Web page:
On September 24, I returned to Germany from Reading. Bureaucratically speaking, this will be my third period of residency here, having been previously domiciled in the Federal Republic for eight months in 2001–2002, and for four years from 2003–2007. I missed Germany tremendously while living in England, preferring almost everything on the continent to the island. I took every possible opportunity to speak my awful version of the German language with Yvonne, although I don’t recall speaking all that much German with Michi. Too bad! In retrospect, it would have been interesting to learn more Viennese.
Until the end of January, I will be living in a shared apartment rented by two product designers at the HfG Offenbach. Offenbach’s art academy is a delightful institution that I attended between 2003 and 2005, and I’ve always had a soft spot for its suffering students. While planning my return to Germany during my final months on the MATD course at Reading, I had hoped to split my time between Offenbach and Berlin. Sadly, I report that this is proving frustratingly difficult.
Immediately upon my arrival at the Frankfurt airport, I attempted to purchase what is called a Mobility BahnCard 100. This is basically a yearly pass to the (almost) entire Deutsche Bahn rail network. The card may either be purchased in one go (€3500) or as a monthly subscription (€320/month). Customers who pay the single sum have their cards issued quite quickly. Those like myself paying by the month must wait at least 25 days to start riding. I still haven’t received my card in the mail, but I should be able to travel with it after the beginning of November. The benefits of this card are worth the hassle, though. With it I can travel in almost any high-speed ICE without additional fees. I will also be able to use it on public transit in Frankfurt, Offenbach, and in Berlin’s zone A. Since I get to work with S-Bahn commuter trains, I won’t need to buy tickets or monthly passes for this, either.
As I haven’t any rail pass at the moment, I have to buy individual tickets to travel to Berlin. This is sadly outside of my budget. I’ve been twice so far, but could not go last weekend or this coming one.
Since the beginning of October, I have been back at my old job at Linotype. I haven’t ever really blogged much about my work there, although at least two of my colleagues do with some regularity (in German and Japanese, respectively). Rob Keller, who filled in for me during my year at Reading, has written about our position in a bit more detail on his own site. Go visit him! And them bookmark his RSS feed.
My MacBook Pro was not as happy as I was to return to Germany. Her keyboard, already once replaced, broke again. Aside from the brilliant television programing in the UK, my MacBook Pro ushers in the second thing that I will truly miss about life in England: the Apple Store on Regent Street in London. My laptop is still under Apple’s one-year guarantee, so all repairs are free. However, Germany does not yet have any Apple Stores. Instead, I took my MacBook Pro to Gravis, which is about as good as it gets in Germany, I guess. On Rob’s advice, I avoided the Gravis store in Frankfurt. He reported that they sent their computers to Berlin for repairs. I opted to take my laptop to the source, and dropped it off in the capital. However, Gravis just isn’t as speedy as the Apple Store: my repairs—simple as they may be—will take at least a month.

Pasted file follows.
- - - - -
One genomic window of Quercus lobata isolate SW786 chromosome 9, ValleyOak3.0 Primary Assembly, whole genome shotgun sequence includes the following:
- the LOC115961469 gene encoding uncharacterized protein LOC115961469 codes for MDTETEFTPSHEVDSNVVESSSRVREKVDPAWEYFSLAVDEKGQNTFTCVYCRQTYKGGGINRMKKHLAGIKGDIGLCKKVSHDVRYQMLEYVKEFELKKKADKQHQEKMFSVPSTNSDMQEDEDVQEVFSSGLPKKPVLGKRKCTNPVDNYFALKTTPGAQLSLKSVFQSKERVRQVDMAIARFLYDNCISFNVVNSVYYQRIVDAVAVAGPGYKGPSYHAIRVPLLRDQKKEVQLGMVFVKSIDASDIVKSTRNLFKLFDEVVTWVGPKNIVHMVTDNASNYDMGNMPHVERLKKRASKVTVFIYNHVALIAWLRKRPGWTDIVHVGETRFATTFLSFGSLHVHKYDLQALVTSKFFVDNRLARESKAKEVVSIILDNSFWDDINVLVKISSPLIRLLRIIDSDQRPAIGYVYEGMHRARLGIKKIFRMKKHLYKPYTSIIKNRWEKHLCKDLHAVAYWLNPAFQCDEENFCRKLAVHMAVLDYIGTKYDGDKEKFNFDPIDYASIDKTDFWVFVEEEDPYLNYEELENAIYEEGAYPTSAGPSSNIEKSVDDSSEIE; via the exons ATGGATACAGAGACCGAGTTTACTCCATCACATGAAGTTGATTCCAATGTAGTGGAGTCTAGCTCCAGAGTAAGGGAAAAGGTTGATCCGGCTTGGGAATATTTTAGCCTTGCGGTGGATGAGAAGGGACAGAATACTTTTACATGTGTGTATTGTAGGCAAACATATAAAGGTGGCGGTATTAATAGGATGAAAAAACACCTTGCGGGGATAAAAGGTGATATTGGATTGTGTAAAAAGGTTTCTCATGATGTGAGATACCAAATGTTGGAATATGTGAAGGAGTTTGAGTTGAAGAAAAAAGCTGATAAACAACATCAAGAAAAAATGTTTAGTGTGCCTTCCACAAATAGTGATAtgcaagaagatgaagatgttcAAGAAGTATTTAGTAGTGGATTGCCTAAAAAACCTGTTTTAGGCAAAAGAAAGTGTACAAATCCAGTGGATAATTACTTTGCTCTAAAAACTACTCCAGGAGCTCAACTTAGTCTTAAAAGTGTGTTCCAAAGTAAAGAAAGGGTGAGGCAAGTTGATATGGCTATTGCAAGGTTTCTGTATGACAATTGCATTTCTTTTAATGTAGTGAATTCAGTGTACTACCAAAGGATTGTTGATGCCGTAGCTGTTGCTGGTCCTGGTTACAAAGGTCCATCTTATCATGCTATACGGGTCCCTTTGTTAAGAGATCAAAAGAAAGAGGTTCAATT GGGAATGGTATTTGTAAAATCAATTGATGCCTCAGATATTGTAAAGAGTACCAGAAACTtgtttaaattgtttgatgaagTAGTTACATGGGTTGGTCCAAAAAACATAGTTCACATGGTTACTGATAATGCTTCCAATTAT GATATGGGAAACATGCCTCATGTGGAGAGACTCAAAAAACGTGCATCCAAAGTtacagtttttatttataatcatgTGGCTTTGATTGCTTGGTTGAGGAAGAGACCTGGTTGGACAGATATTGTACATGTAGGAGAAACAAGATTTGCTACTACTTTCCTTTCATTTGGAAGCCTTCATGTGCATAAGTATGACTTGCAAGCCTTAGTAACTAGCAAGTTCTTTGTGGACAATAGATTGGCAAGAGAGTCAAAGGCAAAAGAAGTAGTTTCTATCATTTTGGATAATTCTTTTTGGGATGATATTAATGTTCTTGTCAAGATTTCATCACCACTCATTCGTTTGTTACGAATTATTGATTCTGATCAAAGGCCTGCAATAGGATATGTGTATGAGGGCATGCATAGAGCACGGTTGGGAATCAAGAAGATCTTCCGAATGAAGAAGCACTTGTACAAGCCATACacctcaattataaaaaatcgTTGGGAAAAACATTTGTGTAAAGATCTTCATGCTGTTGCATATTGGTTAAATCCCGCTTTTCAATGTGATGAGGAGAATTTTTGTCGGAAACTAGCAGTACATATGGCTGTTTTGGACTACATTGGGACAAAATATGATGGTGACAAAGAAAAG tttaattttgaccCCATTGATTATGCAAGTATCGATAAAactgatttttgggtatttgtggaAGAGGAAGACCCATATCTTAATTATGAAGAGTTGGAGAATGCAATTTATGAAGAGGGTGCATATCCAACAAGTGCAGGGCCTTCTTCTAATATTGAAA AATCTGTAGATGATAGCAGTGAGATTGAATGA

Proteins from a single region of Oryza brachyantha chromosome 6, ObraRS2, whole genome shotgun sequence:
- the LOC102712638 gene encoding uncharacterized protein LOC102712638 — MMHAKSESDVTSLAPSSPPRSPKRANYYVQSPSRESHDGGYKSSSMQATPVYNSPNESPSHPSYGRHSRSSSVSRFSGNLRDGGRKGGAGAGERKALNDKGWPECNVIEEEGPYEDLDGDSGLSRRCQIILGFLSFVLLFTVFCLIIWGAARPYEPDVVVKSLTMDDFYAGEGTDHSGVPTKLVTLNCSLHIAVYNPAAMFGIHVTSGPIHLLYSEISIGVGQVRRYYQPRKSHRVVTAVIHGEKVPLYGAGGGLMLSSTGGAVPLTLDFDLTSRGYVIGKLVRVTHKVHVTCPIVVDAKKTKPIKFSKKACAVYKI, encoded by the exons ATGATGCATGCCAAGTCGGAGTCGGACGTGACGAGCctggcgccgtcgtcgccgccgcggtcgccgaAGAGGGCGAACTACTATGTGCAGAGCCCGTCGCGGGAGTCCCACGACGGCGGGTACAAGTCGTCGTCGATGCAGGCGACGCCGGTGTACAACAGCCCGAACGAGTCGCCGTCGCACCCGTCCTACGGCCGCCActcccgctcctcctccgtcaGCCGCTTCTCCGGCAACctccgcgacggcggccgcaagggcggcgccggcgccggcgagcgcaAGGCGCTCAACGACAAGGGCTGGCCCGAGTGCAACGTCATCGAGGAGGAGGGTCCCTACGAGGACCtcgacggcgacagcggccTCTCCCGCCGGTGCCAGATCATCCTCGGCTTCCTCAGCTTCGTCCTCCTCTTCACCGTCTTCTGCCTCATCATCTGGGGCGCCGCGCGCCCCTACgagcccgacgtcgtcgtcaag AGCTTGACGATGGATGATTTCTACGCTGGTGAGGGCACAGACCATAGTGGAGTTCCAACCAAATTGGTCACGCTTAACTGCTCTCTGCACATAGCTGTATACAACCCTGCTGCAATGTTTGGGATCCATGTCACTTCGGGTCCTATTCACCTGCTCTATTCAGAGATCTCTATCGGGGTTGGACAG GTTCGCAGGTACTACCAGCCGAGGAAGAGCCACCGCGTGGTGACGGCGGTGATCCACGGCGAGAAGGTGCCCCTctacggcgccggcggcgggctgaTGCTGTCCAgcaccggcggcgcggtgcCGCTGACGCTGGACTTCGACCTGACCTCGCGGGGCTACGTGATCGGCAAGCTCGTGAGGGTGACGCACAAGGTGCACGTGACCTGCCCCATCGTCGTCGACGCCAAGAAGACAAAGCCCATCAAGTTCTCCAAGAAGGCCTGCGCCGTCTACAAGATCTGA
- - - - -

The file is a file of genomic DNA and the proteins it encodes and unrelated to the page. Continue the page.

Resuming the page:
A month without a laptop!? This means that I have absolutely zero access to the Internet at home in Offenbach. In Berlin, I have an old iBook that Anke has been using as her primary computer for a year, so at least I can be connected there. But this does me little good elsewhere. At work my Mac desktop tower is long overdue for an update. I’ve got my fingers crossed for one of the new MacBook Pros unveiled yesterday.
Another side effect of my laptoplessness is that I can’t do any real work, either. And work to do I have in spades: it is time to start working on Martel again! My dissertation is behind me, and there is no excuse. As Gerry reminded us in St. Petersburg, it is best to release our typefaces quickly, and then move on to bigger and better projects. Aside from innumerable corrections, I still need to draw the dreaded Bold Italic. Also, the family needs and new name before it can be released.
Last on my plate is a long overdue summary of the MATD class of 2008’s experiences for ILoveTypography. I hope that this is almost finished. Johno has probably mentally buried the project, but I swear that it is still in progress. I’ve passed my draft of the text along to my fellow authors, and have collected many of the necessary images.
In the mean time, if I ever felt the need to feel more melancholy and reminiscent, I need look no further than flickr and my RSS-Reader. The MATD class of 2009 has begun their studies at Reading in earnest. Lots of goodness is sure to come from them; the first link of theirs that I have to pass on is Antonio Cavedoni’s blog: Dispatches from Reading.
P.S.: Ever on the search for more ways to waste time in hopes of somehow magically increasing my productivity, I’ve begun twittering! Interested parties may follow me there.